Charlotte-native Carolyn DeMeritt, originally a self-taught photographer and videographer, has been working on her craft for more than 30 years. Her work has been widely exhibited and is included in many important collections including the National Museum of Women in the Arts, Washington, DC; the North Carolina Museum of Art, Raleigh, NC; the Mint Museum of Art, Charlotte, NC, and the Bank of America collection to name a few. Upcoming, Carolyn will be one of four local artists featured in Kindred at SOCO Gallery in Charlotte.Happenings CLT: Describe yourself in three words?
Carolyn DeMeritt: Stubborn, Liberal, Down to earth. HCLT: Who or what inspires you artistically?
CD: The southern landscape, with its poignant reminders of the South, of my childhood, Mexico, so full of exuberance and hard beauty, people, my family, oddities, rust, broken dolls, and spending time with my creative friends. HCLT: When did you realize you were an artist?
CD: Haven’t yet! HCLT: Tell us about your current body of work?
CD: I’m usually working on several series at once. The Broken Doll Series, Undefeated, and Family Reunion all use “well loved” and broken dolls to reflect the survival of the spirit through life’s joys and challenges. Traveling South and Embodiment are always ongoing. HCLT: Where can we see your work?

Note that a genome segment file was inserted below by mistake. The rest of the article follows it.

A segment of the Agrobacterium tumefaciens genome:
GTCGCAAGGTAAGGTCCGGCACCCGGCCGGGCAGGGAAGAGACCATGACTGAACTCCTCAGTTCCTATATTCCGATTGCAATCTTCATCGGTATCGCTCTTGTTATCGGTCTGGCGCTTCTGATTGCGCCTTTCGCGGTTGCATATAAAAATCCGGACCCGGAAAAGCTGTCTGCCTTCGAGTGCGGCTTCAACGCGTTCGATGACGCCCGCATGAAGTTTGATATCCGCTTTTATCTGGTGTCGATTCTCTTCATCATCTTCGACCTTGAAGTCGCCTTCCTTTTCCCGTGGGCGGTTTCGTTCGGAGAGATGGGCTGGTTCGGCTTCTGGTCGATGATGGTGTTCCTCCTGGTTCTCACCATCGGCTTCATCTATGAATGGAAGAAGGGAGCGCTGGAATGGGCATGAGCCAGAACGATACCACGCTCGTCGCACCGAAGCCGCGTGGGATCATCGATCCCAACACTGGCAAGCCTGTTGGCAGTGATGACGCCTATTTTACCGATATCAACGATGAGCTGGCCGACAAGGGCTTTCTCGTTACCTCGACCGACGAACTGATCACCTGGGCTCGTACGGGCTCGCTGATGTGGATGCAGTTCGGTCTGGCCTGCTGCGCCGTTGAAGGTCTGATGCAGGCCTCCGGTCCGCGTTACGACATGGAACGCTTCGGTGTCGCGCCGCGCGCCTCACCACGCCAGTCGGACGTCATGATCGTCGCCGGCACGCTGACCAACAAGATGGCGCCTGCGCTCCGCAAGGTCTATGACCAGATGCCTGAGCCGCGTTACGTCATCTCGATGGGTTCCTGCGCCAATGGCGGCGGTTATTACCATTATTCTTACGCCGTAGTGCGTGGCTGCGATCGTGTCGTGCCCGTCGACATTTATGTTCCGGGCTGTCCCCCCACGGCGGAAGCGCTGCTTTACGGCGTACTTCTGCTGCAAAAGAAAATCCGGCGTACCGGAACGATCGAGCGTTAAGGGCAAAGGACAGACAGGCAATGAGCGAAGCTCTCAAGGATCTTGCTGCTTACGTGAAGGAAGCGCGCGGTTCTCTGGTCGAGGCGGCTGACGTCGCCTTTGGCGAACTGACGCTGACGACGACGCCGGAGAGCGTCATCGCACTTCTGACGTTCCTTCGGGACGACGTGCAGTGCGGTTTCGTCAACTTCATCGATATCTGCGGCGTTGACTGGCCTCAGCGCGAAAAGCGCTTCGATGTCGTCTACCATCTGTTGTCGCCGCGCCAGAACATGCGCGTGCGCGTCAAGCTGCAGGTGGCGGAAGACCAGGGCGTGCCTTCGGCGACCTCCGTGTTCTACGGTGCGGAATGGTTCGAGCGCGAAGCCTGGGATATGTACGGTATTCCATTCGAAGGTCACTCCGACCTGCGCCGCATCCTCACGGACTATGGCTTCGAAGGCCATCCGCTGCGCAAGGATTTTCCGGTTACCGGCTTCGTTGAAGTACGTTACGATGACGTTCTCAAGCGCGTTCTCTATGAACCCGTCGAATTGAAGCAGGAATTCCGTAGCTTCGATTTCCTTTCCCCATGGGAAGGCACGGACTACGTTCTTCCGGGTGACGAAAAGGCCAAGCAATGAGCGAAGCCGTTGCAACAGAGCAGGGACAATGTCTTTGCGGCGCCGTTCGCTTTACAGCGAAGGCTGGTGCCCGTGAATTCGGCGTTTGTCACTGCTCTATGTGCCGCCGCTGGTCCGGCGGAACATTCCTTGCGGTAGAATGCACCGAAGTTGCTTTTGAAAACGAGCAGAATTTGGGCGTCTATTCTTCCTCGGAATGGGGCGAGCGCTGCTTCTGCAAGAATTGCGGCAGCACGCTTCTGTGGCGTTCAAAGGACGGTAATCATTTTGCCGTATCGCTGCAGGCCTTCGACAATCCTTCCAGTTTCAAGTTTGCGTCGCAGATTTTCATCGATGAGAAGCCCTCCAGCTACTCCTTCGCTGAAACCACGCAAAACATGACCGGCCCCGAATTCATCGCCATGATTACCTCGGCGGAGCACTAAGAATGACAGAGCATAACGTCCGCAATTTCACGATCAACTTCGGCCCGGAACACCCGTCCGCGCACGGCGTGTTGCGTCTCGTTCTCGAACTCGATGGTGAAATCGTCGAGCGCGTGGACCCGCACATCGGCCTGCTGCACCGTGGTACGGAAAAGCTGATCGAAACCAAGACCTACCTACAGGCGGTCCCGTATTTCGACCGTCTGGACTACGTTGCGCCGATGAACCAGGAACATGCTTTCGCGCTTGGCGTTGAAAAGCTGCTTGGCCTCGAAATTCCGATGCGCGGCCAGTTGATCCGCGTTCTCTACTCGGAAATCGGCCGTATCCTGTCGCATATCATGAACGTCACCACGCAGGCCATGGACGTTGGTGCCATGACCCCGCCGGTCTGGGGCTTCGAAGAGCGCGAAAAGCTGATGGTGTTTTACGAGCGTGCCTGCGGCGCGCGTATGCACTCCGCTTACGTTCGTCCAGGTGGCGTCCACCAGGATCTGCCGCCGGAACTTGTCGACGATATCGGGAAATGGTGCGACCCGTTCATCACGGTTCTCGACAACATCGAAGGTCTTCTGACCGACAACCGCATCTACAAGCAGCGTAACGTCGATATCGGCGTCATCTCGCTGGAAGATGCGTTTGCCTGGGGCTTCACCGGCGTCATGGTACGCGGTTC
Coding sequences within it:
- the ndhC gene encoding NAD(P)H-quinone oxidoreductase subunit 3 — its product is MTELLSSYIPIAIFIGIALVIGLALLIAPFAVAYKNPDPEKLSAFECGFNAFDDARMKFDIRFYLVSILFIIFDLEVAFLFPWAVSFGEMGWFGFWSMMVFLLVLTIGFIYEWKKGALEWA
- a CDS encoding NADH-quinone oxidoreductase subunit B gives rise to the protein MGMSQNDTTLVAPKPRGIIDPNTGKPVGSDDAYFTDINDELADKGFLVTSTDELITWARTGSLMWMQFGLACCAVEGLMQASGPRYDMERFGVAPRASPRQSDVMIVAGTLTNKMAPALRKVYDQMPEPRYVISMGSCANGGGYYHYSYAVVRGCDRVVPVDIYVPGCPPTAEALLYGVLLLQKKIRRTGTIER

CD: I’ll have work in Kindred: Photographers Focus on Family, curated by Brad Thomas, at SOCO in Charlotte from February 3 – April 2 and about 15 pieces from both my Undefeated and Family Reunion series in Convergence, from January 19 – March 12, at the Cabarrus Arts Council, Concord, NC. My work can always be seen on my website, carolyndemeritt.com and by appointment at Hodges Taylor Art Consultancy in Charlotte. HCLT: What do you think is the most valuable art experience in the Carolinas?
CD: My own most valuable art experience has been my long association with The Light Factory – classes, workshops, lectures, and darkroom access when I was just beginning, exposure to some of the best national and international photography through exhibits, and especially the support of the community of artists and photographers I’ve become friends with through the organization. HCLT: What book is on your nightstand right now?
CD: My favorite Christmas gift, Hold Still, by Sally Mann. Thank you, Rebecca Turner! HCLT: Best meal in Charlotte?
CD: Any meal I don’t have to cook. HCLT: What is your number one art piece/place/event in NC?
CD: At the moment, Constance Thalken’s wonderful exhibit, Eyes Open Slowly at The Light Factory. In general, The Light Factory’s Annual Photography Auction, an exciting event that, over the years, has helped me to build my own cherished photography collection. HCLT: What’s up next?
CD: I have several things in mind. I’m confident the next project will soon reveal itself. I can’t wait to find out!